Thou didst mold me, Dear Old State

Just so you know, I made Applesauce Jumble cookies and another round of Beef & Broccoli with Angie on Saturday.  But … Saturday was before.  And even though the recipe card is propped up in front of my computer, every time I sit down, I feel compelled to talk about something else ~ something more important than Applesauce Jumbles(*they are rather delicious though*).  I promise to share soon.  On Monday, the man and I experimented with jerky recipes, and started a few batches of antelope jerky that are currently marinating in our fridge.  I also put together one of the best pasta dishes I’ve had in awhile (courtesy of Trader Joe’s Butternut Squash Triangolini and roasted Butternut Squash).  So please don’t think my preoccupation with Penn State is because I haven’t been cooking.

It’s more because my whole life, I loved something ~ and in the past few days, that love and blind belief are being questioned in ways that I find both heartbreaking, and utterly uncomfortable.

On Tuesday, as ridiculous as it sounds, I spent the afternoon (following the NY Times report of JoePa’s imminent retirement) on the verge of tears.  I obsessively scoured the web, Facebook and Twitter for as much information as possible.  I spent far too much time on the phone with a fellow Penn Stater lamenting how a school we bled blue & white for could betray us so utterly. And when the day finally ended, and I emerged into the unseasonably warm November air, and everyone bustled by me on their way home from work, and the traffic buzzed, and the lights twinkled, I gave into tears.  The man was waiting for me, and he pulled me against him with one arm, kissing my forehead.

“I’m sorry, Angel,” He said into my hair.  I sniffled in response, and looked up at him with teary, glassy eyes.  We began our walk to the car, and while he talked about work, I found my mind circling back to Joe Pa, to Penn State ~ to what it all meant to me, and why I was finding it all so difficult to cope.

The man didn’t go to Penn State, and while I am sure he has deep love and loyalty to his school, I know that trying to explain to anyone other than a Penn Stater the depth of my devastation was next to impossible.  So when he said to me, “Babe, this doesn’t change Penn State.  It doesn’t change what it means to you, or what it’s been to you,” my first thought was that he really.didn’ I didn’t respond.

We drove home, intermittently talking about the scandal, what we were going to make for WeHangsDay dinner, his work, my work, and tailgating for the Nebraska game on Saturday.  Despite being tired (you know the kind of tired I mean … the, I feel like I’m totally emotionally drained and cannot think of anything other than sleep right now kind of tired) we shlepped over to the gym, where I suffered through an abs circuit and three miles at a 10-min-mile pace.  I’m pretty sure I checked the counter every 15 seconds, hoping that I would miraculously cover three miles in about ten minutes.  So not the case.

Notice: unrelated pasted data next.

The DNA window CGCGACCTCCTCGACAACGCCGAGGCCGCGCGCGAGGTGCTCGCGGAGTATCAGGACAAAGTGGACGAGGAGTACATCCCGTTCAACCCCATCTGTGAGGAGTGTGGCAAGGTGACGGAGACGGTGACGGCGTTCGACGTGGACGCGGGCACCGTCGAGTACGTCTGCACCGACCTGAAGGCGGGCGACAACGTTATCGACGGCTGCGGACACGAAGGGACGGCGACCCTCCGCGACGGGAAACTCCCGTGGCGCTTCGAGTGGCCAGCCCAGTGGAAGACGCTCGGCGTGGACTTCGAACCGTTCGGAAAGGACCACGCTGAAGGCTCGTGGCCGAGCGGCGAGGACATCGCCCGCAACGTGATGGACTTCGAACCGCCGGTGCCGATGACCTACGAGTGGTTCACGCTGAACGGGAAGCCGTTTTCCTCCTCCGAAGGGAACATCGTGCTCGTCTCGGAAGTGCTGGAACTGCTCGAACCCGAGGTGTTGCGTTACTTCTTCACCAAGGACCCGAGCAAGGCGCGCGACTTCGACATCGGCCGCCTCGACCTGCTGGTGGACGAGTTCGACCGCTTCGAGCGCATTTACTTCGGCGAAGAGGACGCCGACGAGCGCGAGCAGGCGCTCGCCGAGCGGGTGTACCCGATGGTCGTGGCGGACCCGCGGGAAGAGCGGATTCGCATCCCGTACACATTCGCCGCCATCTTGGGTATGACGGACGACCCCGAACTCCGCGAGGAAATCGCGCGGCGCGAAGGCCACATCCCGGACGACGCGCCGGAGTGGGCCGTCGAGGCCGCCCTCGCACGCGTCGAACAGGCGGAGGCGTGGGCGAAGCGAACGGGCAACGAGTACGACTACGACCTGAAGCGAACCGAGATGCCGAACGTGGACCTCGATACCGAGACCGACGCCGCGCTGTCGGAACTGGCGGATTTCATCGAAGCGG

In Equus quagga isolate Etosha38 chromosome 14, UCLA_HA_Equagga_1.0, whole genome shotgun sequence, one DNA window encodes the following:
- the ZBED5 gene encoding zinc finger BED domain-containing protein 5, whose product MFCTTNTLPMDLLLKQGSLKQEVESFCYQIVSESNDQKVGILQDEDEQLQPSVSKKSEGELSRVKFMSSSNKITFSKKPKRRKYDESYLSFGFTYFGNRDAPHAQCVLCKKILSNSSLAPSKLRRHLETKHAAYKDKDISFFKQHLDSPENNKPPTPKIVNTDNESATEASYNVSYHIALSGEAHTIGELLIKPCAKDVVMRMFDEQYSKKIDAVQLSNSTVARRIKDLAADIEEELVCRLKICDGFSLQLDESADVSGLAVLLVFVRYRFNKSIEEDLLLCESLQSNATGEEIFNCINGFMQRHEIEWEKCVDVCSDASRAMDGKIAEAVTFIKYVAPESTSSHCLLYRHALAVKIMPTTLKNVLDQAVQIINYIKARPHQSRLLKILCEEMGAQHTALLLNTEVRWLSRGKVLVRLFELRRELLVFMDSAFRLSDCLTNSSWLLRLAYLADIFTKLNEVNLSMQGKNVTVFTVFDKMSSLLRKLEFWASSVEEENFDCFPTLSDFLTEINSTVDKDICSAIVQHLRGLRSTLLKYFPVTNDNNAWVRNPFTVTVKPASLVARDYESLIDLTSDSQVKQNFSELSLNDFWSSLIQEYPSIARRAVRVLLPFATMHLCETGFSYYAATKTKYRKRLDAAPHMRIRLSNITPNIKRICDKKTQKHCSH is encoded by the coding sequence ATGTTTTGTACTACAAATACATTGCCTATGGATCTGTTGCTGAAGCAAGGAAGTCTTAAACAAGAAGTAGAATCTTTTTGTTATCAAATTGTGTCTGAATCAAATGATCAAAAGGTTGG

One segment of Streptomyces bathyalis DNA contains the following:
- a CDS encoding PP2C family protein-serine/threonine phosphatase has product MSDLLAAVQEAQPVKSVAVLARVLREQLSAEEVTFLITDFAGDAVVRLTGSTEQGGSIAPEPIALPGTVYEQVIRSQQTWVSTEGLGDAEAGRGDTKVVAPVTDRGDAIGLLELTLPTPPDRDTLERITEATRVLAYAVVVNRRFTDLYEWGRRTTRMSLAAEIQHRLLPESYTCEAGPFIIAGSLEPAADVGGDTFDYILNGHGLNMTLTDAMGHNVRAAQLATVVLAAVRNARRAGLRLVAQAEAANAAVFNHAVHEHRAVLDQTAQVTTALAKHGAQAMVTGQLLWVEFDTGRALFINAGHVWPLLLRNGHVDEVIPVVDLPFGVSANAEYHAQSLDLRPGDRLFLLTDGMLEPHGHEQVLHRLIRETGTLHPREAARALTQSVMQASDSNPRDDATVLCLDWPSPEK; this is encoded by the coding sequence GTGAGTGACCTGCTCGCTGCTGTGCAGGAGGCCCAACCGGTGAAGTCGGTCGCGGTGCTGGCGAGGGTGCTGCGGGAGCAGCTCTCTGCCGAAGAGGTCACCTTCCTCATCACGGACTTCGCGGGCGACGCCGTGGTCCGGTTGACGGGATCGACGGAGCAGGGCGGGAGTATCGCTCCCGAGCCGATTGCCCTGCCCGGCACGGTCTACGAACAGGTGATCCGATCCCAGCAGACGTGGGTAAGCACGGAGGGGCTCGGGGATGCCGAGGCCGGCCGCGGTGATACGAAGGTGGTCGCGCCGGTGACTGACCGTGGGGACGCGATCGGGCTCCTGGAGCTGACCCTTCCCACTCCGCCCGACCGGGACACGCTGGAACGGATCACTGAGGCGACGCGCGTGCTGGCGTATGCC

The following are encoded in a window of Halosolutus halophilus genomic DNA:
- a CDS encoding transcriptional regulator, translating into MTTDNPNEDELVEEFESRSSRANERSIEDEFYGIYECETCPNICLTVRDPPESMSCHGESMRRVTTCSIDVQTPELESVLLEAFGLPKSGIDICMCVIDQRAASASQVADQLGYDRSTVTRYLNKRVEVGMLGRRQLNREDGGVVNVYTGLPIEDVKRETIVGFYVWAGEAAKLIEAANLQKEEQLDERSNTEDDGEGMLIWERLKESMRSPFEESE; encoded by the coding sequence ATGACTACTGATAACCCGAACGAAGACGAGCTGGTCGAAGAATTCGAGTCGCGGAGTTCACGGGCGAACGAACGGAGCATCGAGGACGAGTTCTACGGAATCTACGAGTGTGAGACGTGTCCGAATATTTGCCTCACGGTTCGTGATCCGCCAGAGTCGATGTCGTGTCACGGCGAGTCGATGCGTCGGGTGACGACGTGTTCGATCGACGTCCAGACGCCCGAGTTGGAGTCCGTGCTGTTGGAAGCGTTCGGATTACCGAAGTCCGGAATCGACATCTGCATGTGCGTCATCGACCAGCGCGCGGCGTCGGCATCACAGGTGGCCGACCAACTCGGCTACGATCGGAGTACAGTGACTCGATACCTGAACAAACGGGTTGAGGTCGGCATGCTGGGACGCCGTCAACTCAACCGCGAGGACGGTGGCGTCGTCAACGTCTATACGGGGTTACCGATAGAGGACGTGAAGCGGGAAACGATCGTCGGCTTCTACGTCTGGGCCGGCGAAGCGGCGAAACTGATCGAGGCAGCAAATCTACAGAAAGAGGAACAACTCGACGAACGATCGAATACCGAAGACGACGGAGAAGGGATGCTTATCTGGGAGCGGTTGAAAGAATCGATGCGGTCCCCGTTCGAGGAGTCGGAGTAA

The running helped, though.  The tension that had taken up intense residence between my shoulder blades, up through my neck and across my skull had eased.  My brain had finally, after fighting tooth and nail to remain in denial, wrapped itself around the sad, true facts of the case.  And I realized, as I emerged freshly scrubbed and cleaned and clad in uber comfy PSU sweats, that maybe the man understood it better than I gave him credit for.

We. Are Penn State.  All of us ~ students, alumni, family members, the community of State College.  We are all Penn State.  And while horrible things occurred outside of the public’s knowledge, and those things are heinous and completely unforgivable, the institution of Penn State is what I believe in, and that institution -although it’s hard to see it most of the time- is more than Joe Paterno.

Yesterday, I sat on the floor of my living room, and silently listened as the Board of Trustees announced that effective immediately, Graham Spanier would no longer be President of the University, and Joe Paterno would no longer serve as Head Football Coach.  Never, not once in my life, have I ever fathomed that the end would be like this.  I knew it wouldn’t end well (as we all know, things usually don’t)~ but this is so far beyond anything anyone could imagine.  The Board of Trustees did the only thing they could to help restore faith in what the University has always claimed to be.  We may not like it, but we have to accept it.

My life has been defined by Penn State.  My parents met there.  As we moved intermittently throughout my youth, Penn State and football games remained a constant.  Every fall, in sun, rain, sleet, wind or snow, we drove to Penn State to cheer on our team.  The uniforms remained unified~ without names across the back; the helmets simple ~ no stickers documenting achievement. All players equal, all players united, all players proudly wearing blue and white.  Our coach remained constant and stoic ~ perpetuating an athletic legacy while financing the advancement of education at a University I will always believe he believed in.  When I applied to college for fall ’98 matriculation, I knew exactly where I wanted to go.  And I did; Penn State was home to me for six years ~ longer than I had lived anywhere prior to that.  While I was there, I learned that Penn State is so much more than just football.  I hope, in the following months, others begin to see that, too.

As I contemplate this, and addictively check all news outlets for any shred of new information, my heart remains heavy, but I know that Penn State will recover.  Penn State held us to higher standards; Joe Paterno held us to higher standards.  It’s only fair that he be held to the same higher standards he set for all of us.  I’d like to believe that he knows this, and wouldn’t have it any other way.

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